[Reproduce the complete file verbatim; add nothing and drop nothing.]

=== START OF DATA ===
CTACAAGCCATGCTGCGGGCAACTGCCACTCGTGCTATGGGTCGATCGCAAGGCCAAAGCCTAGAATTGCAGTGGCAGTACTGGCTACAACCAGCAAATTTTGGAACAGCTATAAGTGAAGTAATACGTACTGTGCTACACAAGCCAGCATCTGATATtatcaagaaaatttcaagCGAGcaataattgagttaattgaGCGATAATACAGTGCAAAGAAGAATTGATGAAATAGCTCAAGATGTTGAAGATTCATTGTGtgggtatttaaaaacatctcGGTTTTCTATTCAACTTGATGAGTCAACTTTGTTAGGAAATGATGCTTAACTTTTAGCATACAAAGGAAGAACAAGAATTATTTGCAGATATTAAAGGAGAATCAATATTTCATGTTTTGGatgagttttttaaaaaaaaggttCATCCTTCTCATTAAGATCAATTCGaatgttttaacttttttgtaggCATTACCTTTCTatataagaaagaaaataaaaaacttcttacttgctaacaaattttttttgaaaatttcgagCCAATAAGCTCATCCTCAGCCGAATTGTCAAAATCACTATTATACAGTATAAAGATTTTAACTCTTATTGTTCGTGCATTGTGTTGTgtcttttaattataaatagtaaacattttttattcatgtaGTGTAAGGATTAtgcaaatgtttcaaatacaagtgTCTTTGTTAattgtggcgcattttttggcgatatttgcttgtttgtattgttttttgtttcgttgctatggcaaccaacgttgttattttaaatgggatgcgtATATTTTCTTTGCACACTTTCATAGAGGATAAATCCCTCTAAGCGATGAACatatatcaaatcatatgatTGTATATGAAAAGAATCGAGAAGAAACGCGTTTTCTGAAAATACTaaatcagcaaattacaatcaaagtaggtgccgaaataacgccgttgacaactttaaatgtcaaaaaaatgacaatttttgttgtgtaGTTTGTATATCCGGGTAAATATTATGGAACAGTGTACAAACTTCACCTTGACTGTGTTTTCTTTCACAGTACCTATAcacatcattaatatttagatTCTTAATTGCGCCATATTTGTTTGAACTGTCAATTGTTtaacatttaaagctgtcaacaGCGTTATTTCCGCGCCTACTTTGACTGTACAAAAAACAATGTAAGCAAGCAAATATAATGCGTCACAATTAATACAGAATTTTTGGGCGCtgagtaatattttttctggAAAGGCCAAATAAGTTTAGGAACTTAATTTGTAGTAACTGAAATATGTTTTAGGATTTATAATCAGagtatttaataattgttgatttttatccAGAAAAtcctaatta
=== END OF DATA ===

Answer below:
CTACAAGCCATGCTGCGGGCAACTGCCACTCGTGCTATGGGTCGATCGCAAGGCCAAAGCCTAGAATTGCAGTGGCAGTACTGGCTACAACCAGCAAATTTTGGAACAGCTATAAGTGAAGTAATACGTACTGTGCTACACAAGCCAGCATCTGATATtatcaagaaaatttcaagCGAGcaataattgagttaattgaGCGATAATACAGTGCAAAGAAGAATTGATGAAATAGCTCAAGATGTTGAAGATTCATTGTGtgggtatttaaaaacatctcGGTTTTCTATTCAACTTGATGAGTCAACTTTGTTAGGAAATGATGCTTAACTTTTAGCATACAAAGGAAGAACAAGAATTATTTGCAGATATTAAAGGAGAATCAATATTTCATGTTTTGGatgagttttttaaaaaaaaggttCATCCTTCTCATTAAGATCAATTCGaatgttttaacttttttgtaggCATTACCTTTCTatataagaaagaaaataaaaaacttcttacttgctaacaaattttttttgaaaatttcgagCCAATAAGCTCATCCTCAGCCGAATTGTCAAAATCACTATTATACAGTATAAAGATTTTAACTCTTATTGTTCGTGCATTGTGTTGTgtcttttaattataaatagtaaacattttttattcatgtaGTGTAAGGATTAtgcaaatgtttcaaatacaagtgTCTTTGTTAattgtggcgcattttttggcgatatttgcttgtttgtattgttttttgtttcgttgctatggcaaccaacgttgttattttaaatgggatgcgtATATTTTCTTTGCACACTTTCATAGAGGATAAATCCCTCTAAGCGATGAACatatatcaaatcatatgatTGTATATGAAAAGAATCGAGAAGAAACGCGTTTTCTGAAAATACTaaatcagcaaattacaatcaaagtaggtgccgaaataacgccgttgacaactttaaatgtcaaaaaaatgacaatttttgttgtgtaGTTTGTATATCCGGGTAAATATTATGGAACAGTGTACAAACTTCACCTTGACTGTGTTTTCTTTCACAGTACCTATAcacatcattaatatttagatTCTTAATTGCGCCATATTTGTTTGAACTGTCAATTGTTtaacatttaaagctgtcaacaGCGTTATTTCCGCGCCTACTTTGACTGTACAAAAAACAATGTAAGCAAGCAAATATAATGCGTCACAATTAATACAGAATTTTTGGGCGCtgagtaatattttttctggAAAGGCCAAATAAGTTTAGGAACTTAATTTGTAGTAACTGAAATATGTTTTAGGATTTATAATCAGagtatttaataattgttgatttttatccAGAAAAtcctaatta